Published on: January 29, 2018
New research done by analytics firm Precima and released at the Food Marketing Institute (FMI) Midwinter Executive Conference, held at the Trump National Doral in Miami, suggests that while “three out of five shoppers would shop at one store if they could have all their needs satisfied, 19 percent typically shop at only one store each week and only seven percent allocate more than 90 percent of their weekly grocery budget to their primary store.”
In other words, shoppers talk a good game when it comes to retailer loyalty, but they don’t live up to their words. Which means that retailers who think their customers are loyal to them likely are kidding themselves to at least some degree.
Graeme McVie, Chief Business Development Officer at Precima, said, “Food retailers need to take a more holistic approach to loyalty than simply viewing it as the domain of the loyalty team.”
What that means, the study says, is thinking “of loyalty as a comprehensive strategy based on insights gained directly from the shopper,” considering “loyalty as the outcome of daily decisions across pricing, promotions, assortment, space, marketing and store operations,” and going beyond “a two-tier price discount loyalty programs and provide differentiated value to shoppers.”
In other research released at the Midwinter event at Trump National, Nielsen and FMI released new results from ongoing Digitally Engaged Food Shopper research, concluding that “in as few as five-seven years, 70% of consumers will be grocery shopping online. Now, the estimated $100 billion spend, which is equivalent to every U.S. household spending $850 online for food and beverage annually, will occur by 2022 or 2024.”
The first year of this research first year of research predicted that consumer online food and beverage spend could reach $100 billion by 2025, but “the pace of change and adoption has far outrun initial predictions, where the pervasiveness of online engagement could cut the timeline by as much as half.”
Indeed, the study points to six organizational imperatives required for omnichannel competency.
• “Integrate digital offerings in parallel with brick-and-mortar operations.”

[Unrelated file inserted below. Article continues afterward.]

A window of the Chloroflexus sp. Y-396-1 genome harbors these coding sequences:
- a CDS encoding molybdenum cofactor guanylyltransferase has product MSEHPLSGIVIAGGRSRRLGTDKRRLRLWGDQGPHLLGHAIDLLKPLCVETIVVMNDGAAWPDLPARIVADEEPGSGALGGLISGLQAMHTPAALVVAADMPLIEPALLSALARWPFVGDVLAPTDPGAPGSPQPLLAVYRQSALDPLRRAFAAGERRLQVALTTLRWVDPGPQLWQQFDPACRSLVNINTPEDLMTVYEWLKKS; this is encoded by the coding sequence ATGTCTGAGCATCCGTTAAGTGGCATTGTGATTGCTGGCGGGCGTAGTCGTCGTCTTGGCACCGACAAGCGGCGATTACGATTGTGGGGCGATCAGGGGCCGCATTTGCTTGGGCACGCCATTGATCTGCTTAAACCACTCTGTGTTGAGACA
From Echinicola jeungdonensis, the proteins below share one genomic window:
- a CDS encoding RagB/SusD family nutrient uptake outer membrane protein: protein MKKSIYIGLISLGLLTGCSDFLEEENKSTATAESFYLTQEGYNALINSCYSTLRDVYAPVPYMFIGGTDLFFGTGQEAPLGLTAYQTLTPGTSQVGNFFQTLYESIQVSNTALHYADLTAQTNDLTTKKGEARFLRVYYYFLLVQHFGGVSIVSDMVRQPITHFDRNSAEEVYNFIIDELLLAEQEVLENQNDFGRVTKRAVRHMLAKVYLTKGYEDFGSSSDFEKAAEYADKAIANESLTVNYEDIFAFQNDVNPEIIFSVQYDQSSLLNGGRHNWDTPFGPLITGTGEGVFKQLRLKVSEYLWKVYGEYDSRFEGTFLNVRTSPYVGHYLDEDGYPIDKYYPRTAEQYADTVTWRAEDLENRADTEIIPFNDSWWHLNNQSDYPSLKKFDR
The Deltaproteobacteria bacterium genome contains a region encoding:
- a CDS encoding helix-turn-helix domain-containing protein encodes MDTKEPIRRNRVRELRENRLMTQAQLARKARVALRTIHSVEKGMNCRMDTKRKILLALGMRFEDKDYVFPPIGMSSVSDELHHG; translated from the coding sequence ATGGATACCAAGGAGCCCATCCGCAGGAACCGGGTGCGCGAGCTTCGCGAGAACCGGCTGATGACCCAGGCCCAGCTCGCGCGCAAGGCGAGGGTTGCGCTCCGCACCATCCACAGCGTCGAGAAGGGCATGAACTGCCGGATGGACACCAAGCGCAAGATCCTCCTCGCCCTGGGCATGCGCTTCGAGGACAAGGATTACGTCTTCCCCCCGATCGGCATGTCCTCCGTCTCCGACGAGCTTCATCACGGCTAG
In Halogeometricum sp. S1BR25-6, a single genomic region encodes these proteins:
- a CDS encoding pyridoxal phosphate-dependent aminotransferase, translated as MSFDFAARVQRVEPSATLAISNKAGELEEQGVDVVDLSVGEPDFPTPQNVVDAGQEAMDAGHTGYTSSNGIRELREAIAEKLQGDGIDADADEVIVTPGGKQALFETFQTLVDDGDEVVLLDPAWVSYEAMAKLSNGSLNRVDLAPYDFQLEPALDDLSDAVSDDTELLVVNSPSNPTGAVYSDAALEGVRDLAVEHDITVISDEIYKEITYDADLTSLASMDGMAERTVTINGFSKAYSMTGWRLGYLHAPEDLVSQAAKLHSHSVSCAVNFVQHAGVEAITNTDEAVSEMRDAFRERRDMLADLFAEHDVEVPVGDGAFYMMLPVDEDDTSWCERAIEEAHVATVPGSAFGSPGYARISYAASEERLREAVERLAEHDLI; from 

• “Scrub master data files for discrepancies; strength in data and accuracy is a critical component to successfully support online sale efforts.”
• “Integrate online and offline forecasting so the right amount of inventory is available to meet orders through either channel.”
• “Bring retailer and manufacturer shopper information together into a single, comprehensive view of customer insights.”
• “Optimize the management of omnichannel marketing and promotions.”
• “Manage the physical shelf and its digital counterpart to create a seamless shopping experience, where consumers see the same information both on or offline.”
FMI also announced a series of awards at the Trump National event:
• Oscar Gonzalez, co-president/COO, Northgate Gonzalez Market, earned the Robert B. Wegman Award for innovation and imaginative strategies.
• Jerry Garland, former president/CEO, Associated Wholesale Grocers, won the Sidney R. Rabb Award, recognizing his “commitment to the consumer, community and the industry.”
• Rob Bartels, president/CEO, Martin's Super Markets, Inc., won the Glen P. Woodard, Jr. Award for government affairs advocacy.
• Robert Ling Jr., the retired president and CEO, Unified Grocers, Inc., won the Herbert Hoover Award for humanitarian service.
• Irene Rosenfeld, chairman of Mondelez International, won the William H. Albers award for commitment to trade relations and consumer service.
And, also at the Trump National conference, the FMI Foundation announced the winners of its 2017 Gold Plate Awards, which “highlight the creative ways the food industry is championing the power of family meals.”
The winners, in various categories, include: Skogen’s Festival Foods, SpartanNash, Kroger, Associated Wholesale Grocers, Campbell Soup, and the American Heart Association.